“When this happens, both national and county gross produce suffers and the prevailing economic environment is that of poverty. At the social front, what Covid-19 scare has induced is panic. All these are serious economic forces that erode both investments and returns,” Murigo said.
He urged all landlords to “exercise patience, humaneness and be willing to make concessions that offer tenants a reprieve”.
Maragua MP Mary Wa Maua urged landlords to give tenants rental rebates.
“I propose that all tenants who can meet their rental obligations to pay up. Those who have genuinely suffered economic setbacks be given the rebates in form of rental reductions or total waivers for the period the country will remain under siege by this global scourge,” she says.
Wa Maua promised to moot a National Crisis Relations Bill-19 that provides legal guidelines on how the economic front should relate with the social front in times of a crisis. She says the proposals should compel all multinationals in the country to channel 100 per cent of their social corporate responsibility budgets to the crisis.
She said the proposed bill could require that all landlords who are subjected to land rate taxes be given a 100 per cent waiver to cushion them on rental strains while basic amenities like water, electricity and internet bills for their buildings be zero-rated.
Senate Majority Deputy Chief Whip Irungu Kang’ata says most Murang’a born landlords have since admitted that the going is tough and will offer a reprieve to their tenants.
“As Murang’a Senator who also is aware of the big share my native investors in major towns real estate enjoy, it is good news that so far, there are many who have since placed notices that they have halved or waived rents for the period running from March to May,” he said.
He urged the State to subsidise the real estate sector so that landlords can reciprocate by also extending rental subsidies to tenants in times of crisis.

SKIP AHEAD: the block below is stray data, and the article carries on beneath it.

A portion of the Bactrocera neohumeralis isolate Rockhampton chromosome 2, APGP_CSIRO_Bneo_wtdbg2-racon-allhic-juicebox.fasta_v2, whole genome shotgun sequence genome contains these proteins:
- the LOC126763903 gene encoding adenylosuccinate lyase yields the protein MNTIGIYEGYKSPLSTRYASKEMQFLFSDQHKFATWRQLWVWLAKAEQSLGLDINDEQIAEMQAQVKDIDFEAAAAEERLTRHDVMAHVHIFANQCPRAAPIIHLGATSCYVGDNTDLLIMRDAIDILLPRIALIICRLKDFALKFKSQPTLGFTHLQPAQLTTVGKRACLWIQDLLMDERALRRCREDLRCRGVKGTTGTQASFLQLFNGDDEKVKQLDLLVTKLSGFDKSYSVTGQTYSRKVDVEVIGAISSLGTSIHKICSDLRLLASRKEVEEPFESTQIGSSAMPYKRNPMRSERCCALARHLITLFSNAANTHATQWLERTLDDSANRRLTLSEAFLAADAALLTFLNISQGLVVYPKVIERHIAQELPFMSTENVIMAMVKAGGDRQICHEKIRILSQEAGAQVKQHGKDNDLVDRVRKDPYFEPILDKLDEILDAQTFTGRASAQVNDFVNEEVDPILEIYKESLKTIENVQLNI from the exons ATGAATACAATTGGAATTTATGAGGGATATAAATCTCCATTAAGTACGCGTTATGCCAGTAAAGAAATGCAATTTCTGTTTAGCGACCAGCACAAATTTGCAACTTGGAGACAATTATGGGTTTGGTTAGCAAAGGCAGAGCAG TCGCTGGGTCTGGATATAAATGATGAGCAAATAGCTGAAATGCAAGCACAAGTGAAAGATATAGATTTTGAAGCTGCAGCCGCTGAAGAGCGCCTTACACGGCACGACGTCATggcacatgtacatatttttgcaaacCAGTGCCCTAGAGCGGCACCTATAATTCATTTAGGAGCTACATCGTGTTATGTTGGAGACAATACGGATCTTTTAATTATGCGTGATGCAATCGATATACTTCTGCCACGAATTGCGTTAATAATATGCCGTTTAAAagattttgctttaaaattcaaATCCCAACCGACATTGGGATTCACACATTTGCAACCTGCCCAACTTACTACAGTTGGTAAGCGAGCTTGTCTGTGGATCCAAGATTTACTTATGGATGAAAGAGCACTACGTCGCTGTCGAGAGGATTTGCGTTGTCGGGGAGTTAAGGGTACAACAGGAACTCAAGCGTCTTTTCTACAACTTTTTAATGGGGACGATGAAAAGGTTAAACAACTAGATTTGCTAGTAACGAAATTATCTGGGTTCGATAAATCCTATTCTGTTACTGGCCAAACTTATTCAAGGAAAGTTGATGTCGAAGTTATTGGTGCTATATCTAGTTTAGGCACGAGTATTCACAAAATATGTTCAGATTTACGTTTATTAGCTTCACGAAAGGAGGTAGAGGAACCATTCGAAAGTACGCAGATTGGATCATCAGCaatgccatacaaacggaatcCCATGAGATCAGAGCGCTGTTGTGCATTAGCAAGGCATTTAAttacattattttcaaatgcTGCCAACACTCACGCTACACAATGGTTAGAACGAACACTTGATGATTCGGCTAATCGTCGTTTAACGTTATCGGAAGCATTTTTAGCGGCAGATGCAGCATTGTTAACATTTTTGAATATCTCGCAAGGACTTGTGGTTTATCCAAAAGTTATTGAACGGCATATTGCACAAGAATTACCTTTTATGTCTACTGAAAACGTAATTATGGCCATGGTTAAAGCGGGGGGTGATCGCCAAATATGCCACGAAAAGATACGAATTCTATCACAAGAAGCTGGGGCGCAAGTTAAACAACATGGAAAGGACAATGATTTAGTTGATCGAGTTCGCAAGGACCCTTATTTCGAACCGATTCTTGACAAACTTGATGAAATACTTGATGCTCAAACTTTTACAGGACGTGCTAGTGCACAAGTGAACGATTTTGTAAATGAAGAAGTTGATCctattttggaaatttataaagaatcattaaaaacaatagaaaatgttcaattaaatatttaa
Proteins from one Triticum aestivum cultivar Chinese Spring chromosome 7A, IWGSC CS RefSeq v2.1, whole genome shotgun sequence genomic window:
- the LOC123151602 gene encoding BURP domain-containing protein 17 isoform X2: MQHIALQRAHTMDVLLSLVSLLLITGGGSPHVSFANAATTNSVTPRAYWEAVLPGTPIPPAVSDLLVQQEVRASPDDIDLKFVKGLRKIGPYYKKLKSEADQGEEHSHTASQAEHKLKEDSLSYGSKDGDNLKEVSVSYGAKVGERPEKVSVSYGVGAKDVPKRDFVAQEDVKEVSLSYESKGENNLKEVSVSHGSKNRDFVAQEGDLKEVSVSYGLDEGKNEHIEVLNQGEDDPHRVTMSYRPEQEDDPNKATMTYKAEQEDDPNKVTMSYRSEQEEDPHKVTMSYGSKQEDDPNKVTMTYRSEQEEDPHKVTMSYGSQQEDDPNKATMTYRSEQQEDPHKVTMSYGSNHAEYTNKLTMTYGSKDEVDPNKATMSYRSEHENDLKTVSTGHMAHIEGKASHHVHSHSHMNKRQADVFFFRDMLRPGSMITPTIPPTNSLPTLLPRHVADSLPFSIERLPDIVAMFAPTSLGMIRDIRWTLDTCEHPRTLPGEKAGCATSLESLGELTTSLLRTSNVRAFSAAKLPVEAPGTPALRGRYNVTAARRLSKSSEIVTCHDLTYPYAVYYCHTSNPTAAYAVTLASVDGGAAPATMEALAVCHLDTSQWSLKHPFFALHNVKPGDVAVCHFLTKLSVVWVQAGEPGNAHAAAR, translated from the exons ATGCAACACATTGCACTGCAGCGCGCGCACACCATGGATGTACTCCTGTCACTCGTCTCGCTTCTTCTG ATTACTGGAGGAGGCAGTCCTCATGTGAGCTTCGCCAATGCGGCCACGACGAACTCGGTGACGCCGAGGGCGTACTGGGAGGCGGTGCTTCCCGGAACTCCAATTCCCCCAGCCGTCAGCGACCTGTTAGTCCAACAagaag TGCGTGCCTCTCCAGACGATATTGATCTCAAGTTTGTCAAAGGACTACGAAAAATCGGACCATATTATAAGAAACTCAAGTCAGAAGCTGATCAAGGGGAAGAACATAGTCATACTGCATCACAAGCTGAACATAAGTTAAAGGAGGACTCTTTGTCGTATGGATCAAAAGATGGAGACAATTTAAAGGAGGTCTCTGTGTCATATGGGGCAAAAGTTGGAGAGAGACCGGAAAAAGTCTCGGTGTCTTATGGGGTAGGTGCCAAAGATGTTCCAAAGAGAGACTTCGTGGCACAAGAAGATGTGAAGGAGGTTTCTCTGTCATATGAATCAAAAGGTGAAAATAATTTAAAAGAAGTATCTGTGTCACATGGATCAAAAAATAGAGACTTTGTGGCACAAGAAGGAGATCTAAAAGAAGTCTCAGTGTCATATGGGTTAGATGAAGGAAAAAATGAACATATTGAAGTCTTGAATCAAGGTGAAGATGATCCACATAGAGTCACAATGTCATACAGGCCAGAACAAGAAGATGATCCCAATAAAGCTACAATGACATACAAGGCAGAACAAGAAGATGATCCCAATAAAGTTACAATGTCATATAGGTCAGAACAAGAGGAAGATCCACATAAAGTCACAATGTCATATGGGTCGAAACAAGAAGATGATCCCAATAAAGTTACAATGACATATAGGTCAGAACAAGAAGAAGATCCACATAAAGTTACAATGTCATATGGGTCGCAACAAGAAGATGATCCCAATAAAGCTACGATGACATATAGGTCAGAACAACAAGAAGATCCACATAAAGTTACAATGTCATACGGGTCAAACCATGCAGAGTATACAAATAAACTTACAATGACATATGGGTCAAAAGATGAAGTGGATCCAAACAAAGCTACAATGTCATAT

Council of Governors Deputy Chair Mwangi Wa Iria told landlords at county levels to be lenient to their tenants.
“We as county governments will be interested parties in how relations between landlords and tenants play out during this difficult period. We will be interested to know what will be happening in all arbitration sittings involving rental defaulters. We must safeguard the vulnerable in such times of distress,” he said.
According to Nairobi Regional Coordinator Wilson Njenga, rental panic has been caused by the confirmation of Covid-19 in Nairobi, increasing panic among households.
Limited economic activities and restricted movements have also seen many urban families flock to villages where economic pressures are less, given low rental and dietary budgets.
“As a result, many families have either abandoned their rental homes and retreated to the countryside to get bigger space necessary in combating this scourge as well as give themselves economic reprieve,” he says.
Rift Valley Regional Coordinator George Natembeya told Home&Away that Kenyans are also contributing to rental flight owing to their tendencies to stigmatise others in a humanitarian crisis.
Both administrators called upon landlords to be sensitive to families facing restricted earning avenues and constrained budgets.
Mr Natembeya urged landlords to extend tenancy arbitration on rent defaulters to eight months instead of the usual three.
Last week, it emerged that more than 120,000 flower farm workers were last month sent home on paid leave owing to lack of market for flowers. The situation could change into a long unpaid leave if the situation remains.
Dozens of hotels have also suspended operations as occupancy levels plunge, leaving their staff idle. Some have indicated that it will be months before they reopen as it will take time to get bookings even after the world has been able to contain Covid-19.
And it is not just the tourist hotels but also the ordinary eateries that cannot sustain operations because of reduced human traffic.
With little travel locally and a total ban on flights to and from Kenya, the aviation industry is also bleeding.
The impact that coronavirus will have on the economy this year comes after 2019 that was also difficult for the economy and numerous companies saw their profit fall.
Additional reporting by Wainaina Wambu and Macharia Kamau